Thanks to reader Larry for Jim Harper's Biscayne Times story on "The Trouble With Golf" that details the woes of south Florida courses. It's a long read but it's worth noting because Harper looks at all sides and talks to people on the ground. Much of the talk about golf in Florida these days stems from the recent bill introduced to convert at least five state parks into Nicklaus-designed courses.
In reality, no one is laughing about the golfing industry. Hundreds of courses around the nation have closed in the past three years (including 375 public courses, according to the National Golf Foundation), and considering that Florida has more golf courses than any state (more than 1100), it also has the most to lose. In order to survive, courses must change. The entire industry must change.
“We’ve changed and adapted better than most. We’re confident that we’ll do well,” says Pozzi of Miami Shores, who reports seeing a 17-percent increase in rounds played this season over last year. He credits this success to better weather and to the country club’s transition from a private, members-only operation to a semi-private one that offers both memberships and visitor passes. The golf course has been open to the public since the early 1990s. In 2009 the public was welcome to use all the club’s facilities.
And as a side note there was this on the Audubon programs battling over one of the state parks slated for a Nicklaus design.
The battle to preserve Jonathan Dickinson State Park and Florida’s other parks, none of which now has a golf course, becomes very confusing because it pits one “Audubon” against another. The organization Audubon International supports the golf course trail in state parks. It turns out that this “Audubon,” which operates separately from the conservation organizations using the same name, receives funding from the U.S. Golf Association.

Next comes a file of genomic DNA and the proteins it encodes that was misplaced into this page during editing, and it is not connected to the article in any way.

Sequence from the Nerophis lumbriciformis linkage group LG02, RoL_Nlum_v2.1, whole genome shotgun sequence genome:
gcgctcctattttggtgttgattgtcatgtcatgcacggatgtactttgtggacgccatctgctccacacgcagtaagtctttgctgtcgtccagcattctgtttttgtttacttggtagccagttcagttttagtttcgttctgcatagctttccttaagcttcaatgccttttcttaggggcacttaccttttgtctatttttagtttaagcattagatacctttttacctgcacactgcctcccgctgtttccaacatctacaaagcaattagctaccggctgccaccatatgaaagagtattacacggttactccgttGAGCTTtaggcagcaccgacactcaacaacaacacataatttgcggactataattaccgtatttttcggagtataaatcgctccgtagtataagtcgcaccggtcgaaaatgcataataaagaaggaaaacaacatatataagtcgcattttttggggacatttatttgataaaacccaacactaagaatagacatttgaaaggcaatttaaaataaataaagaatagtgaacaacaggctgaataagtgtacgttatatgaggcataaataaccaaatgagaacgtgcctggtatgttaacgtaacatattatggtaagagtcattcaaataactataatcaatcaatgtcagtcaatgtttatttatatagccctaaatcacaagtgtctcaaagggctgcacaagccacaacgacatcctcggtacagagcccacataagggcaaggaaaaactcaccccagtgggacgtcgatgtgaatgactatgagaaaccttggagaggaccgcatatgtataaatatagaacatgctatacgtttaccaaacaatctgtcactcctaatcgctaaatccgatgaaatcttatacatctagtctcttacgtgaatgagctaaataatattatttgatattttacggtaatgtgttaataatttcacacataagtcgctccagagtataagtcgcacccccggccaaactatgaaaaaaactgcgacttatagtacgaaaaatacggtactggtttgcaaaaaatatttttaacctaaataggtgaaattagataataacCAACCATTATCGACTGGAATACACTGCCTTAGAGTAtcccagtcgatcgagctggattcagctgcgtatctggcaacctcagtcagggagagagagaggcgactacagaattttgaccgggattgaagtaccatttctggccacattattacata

“Their purpose is to work with golf course developers, and our purpose is to preserve habitat,” says Eric Draper, executive director of Audubon of Florida. It did just that in Tennessee. Audubon International designated several courses of the Tennessee Golf Trail as a “Certified Audubon Cooperative Sanctuary.”
In a different Miami, Bucky Albers wrote about similar issues in Ohio and noted this about club memberships there.
Last year, for instance, Walnut Grove Country Club attracted 100 new members by permitting them to join for one year by putting up $1,000 ($1,500 for a family membership) while contributing $60 monthly for food and beverage and paying an additional $100 for a locker and $100 for bag storage.
The infusion of cash enabled WG to give its clubhouse a remarkable facelift, but there was a downside in that some of the longtime members were not happy others were enjoying the facilities without paying the usual initiation fee. Some dropped out.
The WG board knew that not all of the 100 would return in 2011 and pay the normal fees, but it was hoped that many would enjoy the club and remain. It turned out that only 22 opted to sign up again this year.
Among the other 78, there were 10 who last fall accepted an offer from Dayton Country Club to join as a group in 2011 without having to contribute the posted $14,000 initiation fee. They agreed to remain for two years and pay monthly dues.
This spring, DCC also offered individual memberships for a $3,500 initiation fee plus a guarantee that the newcomers would pay dues for two years. That fee has been bumped up to $5,000 for anyone joining before June 1.